It has happened that I have turned off a Primitive Man record, especially their early material, just because of how empty and long the comp...

It has happened that I have turned off a Primitive Man record, especially their early material, just because of how empty and long the compositions were. At the same time, when they aim more accurately, their absolutely crushing side becomes more prevalent. 

While I enjoyed their last couple of albums, I still think a major issue of this band is the length and the monotony of their work, which is always too much for too little. Funnily enough, this EP is longer than their last full length Immersion, and it includes a Smashing Pumpkins cover of the song "Quiet", but you will not recognize it.

Insurmountable that the equally scourging production of their recent works, and the same musical approach, so not much have changed: the second track "Boiled" is a solid noise / dark ambient piece, "Cage Intimacy" is borderline boring but a certain fan pleaser, the opener "This Life" is the actually legit and enjoyable piece and "Quiet" surpasses the notion of a cover, it's vastly different, it didn't fully fit to my ears and just makes you want to listen to the actual Smashing Pumpkins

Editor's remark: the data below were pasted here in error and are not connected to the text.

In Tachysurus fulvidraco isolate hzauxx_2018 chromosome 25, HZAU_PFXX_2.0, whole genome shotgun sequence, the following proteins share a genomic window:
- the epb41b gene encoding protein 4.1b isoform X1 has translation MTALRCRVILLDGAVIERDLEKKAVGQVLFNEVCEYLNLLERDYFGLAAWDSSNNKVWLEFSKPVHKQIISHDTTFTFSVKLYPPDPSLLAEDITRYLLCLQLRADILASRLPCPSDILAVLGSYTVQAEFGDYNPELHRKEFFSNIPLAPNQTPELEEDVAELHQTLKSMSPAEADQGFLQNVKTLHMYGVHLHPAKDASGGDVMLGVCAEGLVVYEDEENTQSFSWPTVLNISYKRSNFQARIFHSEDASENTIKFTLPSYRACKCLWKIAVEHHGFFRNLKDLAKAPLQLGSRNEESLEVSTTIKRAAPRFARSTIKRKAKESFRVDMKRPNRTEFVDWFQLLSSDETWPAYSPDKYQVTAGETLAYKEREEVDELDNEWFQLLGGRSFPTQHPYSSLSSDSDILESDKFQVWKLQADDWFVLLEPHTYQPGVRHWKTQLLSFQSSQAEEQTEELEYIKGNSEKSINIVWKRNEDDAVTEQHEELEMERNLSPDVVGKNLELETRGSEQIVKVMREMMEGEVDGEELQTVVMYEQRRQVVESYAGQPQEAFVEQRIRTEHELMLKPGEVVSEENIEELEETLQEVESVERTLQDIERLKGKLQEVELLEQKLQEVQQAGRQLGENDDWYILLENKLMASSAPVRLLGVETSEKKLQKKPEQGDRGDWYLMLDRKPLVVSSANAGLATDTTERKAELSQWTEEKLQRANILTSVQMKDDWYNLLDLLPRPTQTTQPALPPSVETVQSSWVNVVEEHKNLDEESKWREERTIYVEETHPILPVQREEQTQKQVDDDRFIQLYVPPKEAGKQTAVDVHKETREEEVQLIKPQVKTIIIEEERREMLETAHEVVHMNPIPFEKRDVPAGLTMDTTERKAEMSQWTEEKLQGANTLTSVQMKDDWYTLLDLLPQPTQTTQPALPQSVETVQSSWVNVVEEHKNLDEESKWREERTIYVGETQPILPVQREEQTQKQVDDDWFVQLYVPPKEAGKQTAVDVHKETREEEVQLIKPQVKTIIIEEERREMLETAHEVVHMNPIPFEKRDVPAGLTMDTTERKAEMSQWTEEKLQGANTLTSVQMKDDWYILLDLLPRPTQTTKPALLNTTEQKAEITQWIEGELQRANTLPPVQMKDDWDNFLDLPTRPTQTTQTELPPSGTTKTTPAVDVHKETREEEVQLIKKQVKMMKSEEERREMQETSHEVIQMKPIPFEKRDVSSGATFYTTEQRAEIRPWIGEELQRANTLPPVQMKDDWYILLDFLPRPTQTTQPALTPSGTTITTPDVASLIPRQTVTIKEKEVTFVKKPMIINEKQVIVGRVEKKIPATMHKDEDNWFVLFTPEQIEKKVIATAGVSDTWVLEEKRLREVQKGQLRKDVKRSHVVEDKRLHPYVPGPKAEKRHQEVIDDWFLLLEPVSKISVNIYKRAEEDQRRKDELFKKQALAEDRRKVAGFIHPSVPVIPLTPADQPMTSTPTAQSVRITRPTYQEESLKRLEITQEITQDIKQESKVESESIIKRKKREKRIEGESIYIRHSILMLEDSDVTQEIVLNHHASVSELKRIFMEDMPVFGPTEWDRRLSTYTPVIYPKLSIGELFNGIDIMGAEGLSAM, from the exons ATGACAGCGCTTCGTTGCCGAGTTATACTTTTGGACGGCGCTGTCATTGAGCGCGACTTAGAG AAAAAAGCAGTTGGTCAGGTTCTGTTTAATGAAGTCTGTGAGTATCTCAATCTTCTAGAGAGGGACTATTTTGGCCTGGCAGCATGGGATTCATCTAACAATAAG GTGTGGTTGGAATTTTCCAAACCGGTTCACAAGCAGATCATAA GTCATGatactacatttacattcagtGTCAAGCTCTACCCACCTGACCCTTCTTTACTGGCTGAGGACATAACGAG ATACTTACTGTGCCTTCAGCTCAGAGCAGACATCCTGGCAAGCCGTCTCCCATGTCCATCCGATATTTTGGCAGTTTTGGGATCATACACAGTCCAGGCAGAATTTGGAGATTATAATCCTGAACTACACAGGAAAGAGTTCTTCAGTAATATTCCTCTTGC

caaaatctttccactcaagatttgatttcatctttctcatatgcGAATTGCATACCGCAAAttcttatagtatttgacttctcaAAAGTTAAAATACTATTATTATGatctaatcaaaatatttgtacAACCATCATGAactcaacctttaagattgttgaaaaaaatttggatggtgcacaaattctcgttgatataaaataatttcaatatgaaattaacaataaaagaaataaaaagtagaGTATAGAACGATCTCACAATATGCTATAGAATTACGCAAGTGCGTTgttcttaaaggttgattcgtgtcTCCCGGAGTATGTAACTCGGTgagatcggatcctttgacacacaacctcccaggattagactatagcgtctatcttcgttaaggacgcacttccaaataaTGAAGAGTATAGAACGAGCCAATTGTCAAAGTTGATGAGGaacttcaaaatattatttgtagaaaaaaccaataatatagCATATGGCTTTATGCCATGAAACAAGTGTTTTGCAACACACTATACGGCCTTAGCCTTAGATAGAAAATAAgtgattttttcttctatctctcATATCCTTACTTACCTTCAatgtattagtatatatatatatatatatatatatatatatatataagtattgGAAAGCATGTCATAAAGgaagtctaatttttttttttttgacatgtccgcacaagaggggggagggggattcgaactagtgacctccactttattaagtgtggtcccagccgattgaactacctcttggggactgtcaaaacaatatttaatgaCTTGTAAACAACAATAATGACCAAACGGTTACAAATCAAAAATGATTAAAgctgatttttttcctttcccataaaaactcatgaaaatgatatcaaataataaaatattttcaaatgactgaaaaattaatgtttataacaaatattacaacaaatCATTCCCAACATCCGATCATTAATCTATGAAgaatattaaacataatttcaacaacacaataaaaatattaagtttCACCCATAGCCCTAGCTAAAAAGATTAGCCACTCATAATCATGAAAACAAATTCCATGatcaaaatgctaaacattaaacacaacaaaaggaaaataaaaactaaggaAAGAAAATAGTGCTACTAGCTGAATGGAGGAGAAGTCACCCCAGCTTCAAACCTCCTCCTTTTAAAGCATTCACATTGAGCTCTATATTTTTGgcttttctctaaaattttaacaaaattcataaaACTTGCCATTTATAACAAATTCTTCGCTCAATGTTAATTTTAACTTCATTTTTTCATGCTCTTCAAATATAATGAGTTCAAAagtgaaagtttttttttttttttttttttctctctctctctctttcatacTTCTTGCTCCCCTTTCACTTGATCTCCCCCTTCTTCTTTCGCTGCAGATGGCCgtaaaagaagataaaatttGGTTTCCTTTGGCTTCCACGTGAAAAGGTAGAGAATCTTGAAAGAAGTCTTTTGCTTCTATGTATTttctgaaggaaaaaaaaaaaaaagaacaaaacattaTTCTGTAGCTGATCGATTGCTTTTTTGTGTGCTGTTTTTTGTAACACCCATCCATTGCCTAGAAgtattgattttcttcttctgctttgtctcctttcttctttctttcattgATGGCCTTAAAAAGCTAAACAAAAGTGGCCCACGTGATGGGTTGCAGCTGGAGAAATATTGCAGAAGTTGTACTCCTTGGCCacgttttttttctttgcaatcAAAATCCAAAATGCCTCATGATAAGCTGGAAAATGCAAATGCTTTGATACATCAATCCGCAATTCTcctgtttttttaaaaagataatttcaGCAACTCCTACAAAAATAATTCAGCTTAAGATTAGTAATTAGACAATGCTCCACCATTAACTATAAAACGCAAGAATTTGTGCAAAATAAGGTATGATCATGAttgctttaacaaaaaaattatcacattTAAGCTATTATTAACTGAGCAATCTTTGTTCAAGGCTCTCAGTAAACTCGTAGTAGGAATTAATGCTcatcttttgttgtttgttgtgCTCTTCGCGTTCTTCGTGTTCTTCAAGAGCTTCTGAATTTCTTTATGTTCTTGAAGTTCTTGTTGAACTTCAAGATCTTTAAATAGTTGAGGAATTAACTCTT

Therefore, this EP is a hit and miss for me, I'm taking away the first track and probably nothing more. But still, just for the average amount of heaviness they manage, it's a pass.

Label: Closed Casket Activities
Country: USA
Release date: May 13th, 2022
Website: Facebook

DAMAGE: 3/5 [Good]

Nechochwen definitely take their time creating new material and their discography might be short but very efficient, as they have had a rat...

Nechochwen definitely take their time creating new material and their discography might be short but very efficient, as they have had a rather splendid series of full length albums since their debut, Algonkian Mythos in 2008, especially their latest work, 2015’s Heart of Akamon. I was also impressed by their side on the split with Panopticon in 2020, which made me re-run the band’s earlier records while waiting for their next chapter. Kanawha Black now arrives seven years after its predecessor, and not only doesn’t disappoint, but has some of the most well-worked Nechochwen have put together in the project’s lifetime.

Once started as a pure neofolk / acoustic band, such elements still resonate very strongly in Nechochwen’s music. The record has plenty of melodic, almost purely acoustic chunks with enjoyable clean vocals, which are sometimes used exclusively (for example, in “The Murky Deep” and “I Can Die But Once”) but also as parts of longer compositions. The production glorifies the band’s earthy sound and emphasizes the variety of melodies Nechochwen employ, in a record that is by no means down lifting but rather epic and of great conceptual concept. Apart from the slightly more surprising short piece “A Cure for the Winter Plagues”, which has the pattern and deep growls of a funeral doom metal track, most tempos in Kanawha Black are middle / fast paced and its flow is impeccable.